5 "Weird" Female Medical Problems That Turn Out To Be Normal & Widespread
Sometimes health conditions can make you feel like the only person in the world with a certain problem. But for the most part, countless other people are dealing with the same issue right now. In fact, there are so many seemingly weird female medical problems that are really quite common and widespread. Even if your particular issue feels a bit embarrassing or private, you're almost certainly not the only person dealing with it.
In many cases, even in the age of the overshare, lots of people still keep their health issues to themselves. This kind of privacy is fine, of course, but the lack of dialogue around certain medical conditions might make people feel weird about having those symptoms. For females in particular, issues around menstruation or bathroom issues may feel embarrassing to discuss out loud, even with a medical professional. The doctors have heard it all before (and then some), but it's understandable if talking about these subjects makes you feel a bit uncomfortable.
That said, it may be worth the effort to go ahead and seek help for some of these embarrassing or otherwise private medical issues. Sometimes these issues are easily treatable (so you don't have to even deal with them anymore), and in other cases they may point toward a more serious health condition. In any event, there's no need to feel embarrassed by these totally common health issues that women face every day.
1. Irregular Menstrual Cycles
If your menstrual cycle is basically impossible to track on a calendar, just know that plenty of other people deal with the same issue. "At least 30 percent of women have irregular periods during their childbearing years," said Amy Autry, MD, a clinical professor of obstetrics-gynecology and reproductive science, in Everyday Health. For some people these irregular periods are just an annoyance, but for others, they can signify a more serious condition. In many instances, women experience a lifetime of irregular menstrual cycles and only really look into it when they have issues becoming pregnant, explains Dr. Julie Lamb, MD, FACOG, and member of Modern Fertility's Medical Advisory Board. At this point they may discover the irregular periods are linked to polycystic ovary syndrome (PCOS), one of the leading causes of infertility. So although irregular cycles are by no means uncommon, it's still a good idea to get checked out by a doctor if you're experiencing them.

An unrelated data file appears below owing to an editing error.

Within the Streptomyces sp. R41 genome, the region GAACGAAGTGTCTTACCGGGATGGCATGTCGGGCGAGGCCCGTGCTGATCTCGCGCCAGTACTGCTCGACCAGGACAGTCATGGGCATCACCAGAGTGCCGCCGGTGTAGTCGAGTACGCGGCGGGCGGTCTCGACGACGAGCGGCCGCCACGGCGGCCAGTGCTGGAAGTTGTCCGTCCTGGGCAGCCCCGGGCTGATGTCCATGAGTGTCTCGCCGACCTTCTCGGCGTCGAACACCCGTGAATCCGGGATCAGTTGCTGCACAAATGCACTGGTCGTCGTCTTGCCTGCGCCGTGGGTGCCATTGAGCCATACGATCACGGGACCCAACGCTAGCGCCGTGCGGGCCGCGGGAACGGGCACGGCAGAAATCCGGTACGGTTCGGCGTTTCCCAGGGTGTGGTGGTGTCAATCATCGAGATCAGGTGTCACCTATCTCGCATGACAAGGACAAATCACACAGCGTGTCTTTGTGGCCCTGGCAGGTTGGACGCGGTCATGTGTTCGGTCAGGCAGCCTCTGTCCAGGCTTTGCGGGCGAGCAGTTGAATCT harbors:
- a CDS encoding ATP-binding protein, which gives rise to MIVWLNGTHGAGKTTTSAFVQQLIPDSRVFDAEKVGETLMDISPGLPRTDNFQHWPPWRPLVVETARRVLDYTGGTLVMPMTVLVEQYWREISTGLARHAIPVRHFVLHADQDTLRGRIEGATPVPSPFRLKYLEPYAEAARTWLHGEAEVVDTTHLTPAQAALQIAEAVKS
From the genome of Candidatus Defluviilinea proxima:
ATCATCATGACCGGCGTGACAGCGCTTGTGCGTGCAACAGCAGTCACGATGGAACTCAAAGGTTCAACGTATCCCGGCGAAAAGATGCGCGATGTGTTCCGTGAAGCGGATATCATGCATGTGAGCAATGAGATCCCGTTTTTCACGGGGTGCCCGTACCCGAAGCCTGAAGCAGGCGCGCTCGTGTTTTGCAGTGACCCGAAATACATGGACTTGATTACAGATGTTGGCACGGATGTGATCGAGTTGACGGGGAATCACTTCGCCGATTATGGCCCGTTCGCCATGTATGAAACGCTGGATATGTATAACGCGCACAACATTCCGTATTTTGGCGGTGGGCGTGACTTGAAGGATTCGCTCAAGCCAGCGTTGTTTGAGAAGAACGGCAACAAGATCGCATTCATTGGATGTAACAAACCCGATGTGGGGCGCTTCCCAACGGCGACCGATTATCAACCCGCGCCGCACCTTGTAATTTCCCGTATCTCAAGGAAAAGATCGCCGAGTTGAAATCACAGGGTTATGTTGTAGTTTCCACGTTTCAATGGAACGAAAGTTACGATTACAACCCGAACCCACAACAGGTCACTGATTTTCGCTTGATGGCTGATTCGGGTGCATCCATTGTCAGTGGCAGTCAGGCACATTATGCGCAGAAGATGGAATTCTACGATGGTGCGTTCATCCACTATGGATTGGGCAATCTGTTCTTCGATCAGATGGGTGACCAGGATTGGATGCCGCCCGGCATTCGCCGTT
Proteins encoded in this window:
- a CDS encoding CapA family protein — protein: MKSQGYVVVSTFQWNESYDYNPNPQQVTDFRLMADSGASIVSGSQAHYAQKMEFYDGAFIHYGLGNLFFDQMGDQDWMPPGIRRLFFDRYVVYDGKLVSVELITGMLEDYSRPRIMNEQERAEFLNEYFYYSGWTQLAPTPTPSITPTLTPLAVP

2. Hair Loss
Hair loss isn't only a concern for males. "Hair loss in women is more widespread than people may realize," says Dr. Dan Danyo, founder of North Atlanta Hair Restoration. In addition, female hair loss can have many different causes. "It could be a vitamin deficiency, inflammation issue, hormone imbalance, a result of stress or medicines you take, a thyroid issue or something else," says Dr. Danyo. Hair loss is worth investigating with your doctor.
3. Urinary Incontinence
Bladder leakage is also not that rare. "A 'weird' medical problem for females that turns out to be widespread is urinary incontinence (bladder leaks), says MaryEllen Reider, co-founder of Yarlap, a pelvic floor trainer. "It is not just for women who are postpartum or older than 65. Women of every age can have involuntary bladder leaks because their pelvic floors are weakened." If you're concerned about bladder leaks, then definitely discuss it with your doctor.
4. IBS Issues
Stomach issues are definitely nothing unusual. "Frequent diarrhea with stomach pain is common among females, but not normal," says Dr. Howard Franklin, MD, Vice President of Medical Affairs at Salix Pharmaceuticals and GI expert. "Many women ignore these symptoms or feel embarrassed to discuss them with their doctor, but they really need to, because these are symptoms of diarrhea predominant irritable bowel syndrome (IBS-D)." It's generally a treatable condition, so you don't have to deal with that level of discomfort forever.
5. Chronic Fatigue Syndrome
If you feel tired literally all the time, then you're far from alone. In general, women are two to four times more likely to get diagnosed with chronic fatigue syndrome (CFS), a condition characterized by extreme exhaustion, concentration issues, and occasional dizzy spells, according to The Office on Women's Health. Although there is currently no single cure for CFS, the symptoms can be treated by a medical doctor. So if this or any other medical symptom sounds too familiar, then don't hesitate to reach out to your physician for help.